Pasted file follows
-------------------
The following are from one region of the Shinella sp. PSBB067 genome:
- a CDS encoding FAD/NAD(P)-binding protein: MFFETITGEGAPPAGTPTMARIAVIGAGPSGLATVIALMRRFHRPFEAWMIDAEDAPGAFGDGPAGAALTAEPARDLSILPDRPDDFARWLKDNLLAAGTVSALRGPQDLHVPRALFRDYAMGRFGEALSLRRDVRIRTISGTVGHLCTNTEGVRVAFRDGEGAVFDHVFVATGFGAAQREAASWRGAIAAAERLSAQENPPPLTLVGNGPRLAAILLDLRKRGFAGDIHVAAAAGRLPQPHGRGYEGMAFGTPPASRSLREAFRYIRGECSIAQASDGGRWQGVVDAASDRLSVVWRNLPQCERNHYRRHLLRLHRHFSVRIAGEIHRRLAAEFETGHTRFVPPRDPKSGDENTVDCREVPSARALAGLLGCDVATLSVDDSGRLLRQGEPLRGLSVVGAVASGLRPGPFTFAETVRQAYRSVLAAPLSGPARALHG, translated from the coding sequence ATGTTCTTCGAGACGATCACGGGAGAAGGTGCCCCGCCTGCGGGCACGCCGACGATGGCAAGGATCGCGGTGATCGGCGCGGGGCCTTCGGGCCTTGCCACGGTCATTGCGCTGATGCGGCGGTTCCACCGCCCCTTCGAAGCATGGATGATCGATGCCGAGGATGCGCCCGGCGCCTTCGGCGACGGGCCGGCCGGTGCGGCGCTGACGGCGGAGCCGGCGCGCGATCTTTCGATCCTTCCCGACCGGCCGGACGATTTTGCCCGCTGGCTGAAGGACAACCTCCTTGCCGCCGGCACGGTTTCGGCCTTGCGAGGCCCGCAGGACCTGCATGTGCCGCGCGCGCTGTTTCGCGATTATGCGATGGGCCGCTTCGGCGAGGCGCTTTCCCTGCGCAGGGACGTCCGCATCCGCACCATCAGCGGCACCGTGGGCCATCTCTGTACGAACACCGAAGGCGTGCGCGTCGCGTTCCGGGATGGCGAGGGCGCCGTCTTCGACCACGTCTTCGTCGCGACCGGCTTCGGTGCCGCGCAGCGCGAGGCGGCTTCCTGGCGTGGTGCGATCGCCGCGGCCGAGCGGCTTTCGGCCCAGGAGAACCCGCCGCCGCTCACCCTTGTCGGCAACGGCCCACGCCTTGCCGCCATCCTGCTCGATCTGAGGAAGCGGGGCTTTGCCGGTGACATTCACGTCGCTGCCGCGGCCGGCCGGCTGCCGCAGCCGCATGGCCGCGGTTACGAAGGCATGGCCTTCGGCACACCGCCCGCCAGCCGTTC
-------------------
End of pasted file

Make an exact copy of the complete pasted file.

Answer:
The following are from one region of the Shinella sp. PSBB067 genome:
- a CDS encoding FAD/NAD(P)-binding protein: MFFETITGEGAPPAGTPTMARIAVIGAGPSGLATVIALMRRFHRPFEAWMIDAEDAPGAFGDGPAGAALTAEPARDLSILPDRPDDFARWLKDNLLAAGTVSALRGPQDLHVPRALFRDYAMGRFGEALSLRRDVRIRTISGTVGHLCTNTEGVRVAFRDGEGAVFDHVFVATGFGAAQREAASWRGAIAAAERLSAQENPPPLTLVGNGPRLAAILLDLRKRGFAGDIHVAAAAGRLPQPHGRGYEGMAFGTPPASRSLREAFRYIRGECSIAQASDGGRWQGVVDAASDRLSVVWRNLPQCERNHYRRHLLRLHRHFSVRIAGEIHRRLAAEFETGHTRFVPPRDPKSGDENTVDCREVPSARALAGLLGCDVATLSVDDSGRLLRQGEPLRGLSVVGAVASGLRPGPFTFAETVRQAYRSVLAAPLSGPARALHG, translated from the coding sequence ATGTTCTTCGAGACGATCACGGGAGAAGGTGCCCCGCCTGCGGGCACGCCGACGATGGCAAGGATCGCGGTGATCGGCGCGGGGCCTTCGGGCCTTGCCACGGTCATTGCGCTGATGCGGCGGTTCCACCGCCCCTTCGAAGCATGGATGATCGATGCCGAGGATGCGCCCGGCGCCTTCGGCGACGGGCCGGCCGGTGCGGCGCTGACGGCGGAGCCGGCGCGCGATCTTTCGATCCTTCCCGACCGGCCGGACGATTTTGCCCGCTGGCTGAAGGACAACCTCCTTGCCGCCGGCACGGTTTCGGCCTTGCGAGGCCCGCAGGACCTGCATGTGCCGCGCGCGCTGTTTCGCGATTATGCGATGGGCCGCTTCGGCGAGGCGCTTTCCCTGCGCAGGGACGTCCGCATCCGCACCATCAGCGGCACCGTGGGCCATCTCTGTACGAACACCGAAGGCGTGCGCGTCGCGTTCCGGGATGGCGAGGGCGCCGTCTTCGACCACGTCTTCGTCGCGACCGGCTTCGGTGCCGCGCAGCGCGAGGCGGCTTCCTGGCGTGGTGCGATCGCCGCGGCCGAGCGGCTTTCGGCCCAGGAGAACCCGCCGCCGCTCACCCTTGTCGGCAACGGCCCACGCCTTGCCGCCATCCTGCTCGATCTGAGGAAGCGGGGCTTTGCCGGTGACATTCACGTCGCTGCCGCGGCCGGCCGGCTGCCGCAGCCGCATGGCCGCGGTTACGAAGGCATGGCCTTCGGCACACCGCCCGCCAGCCGTTC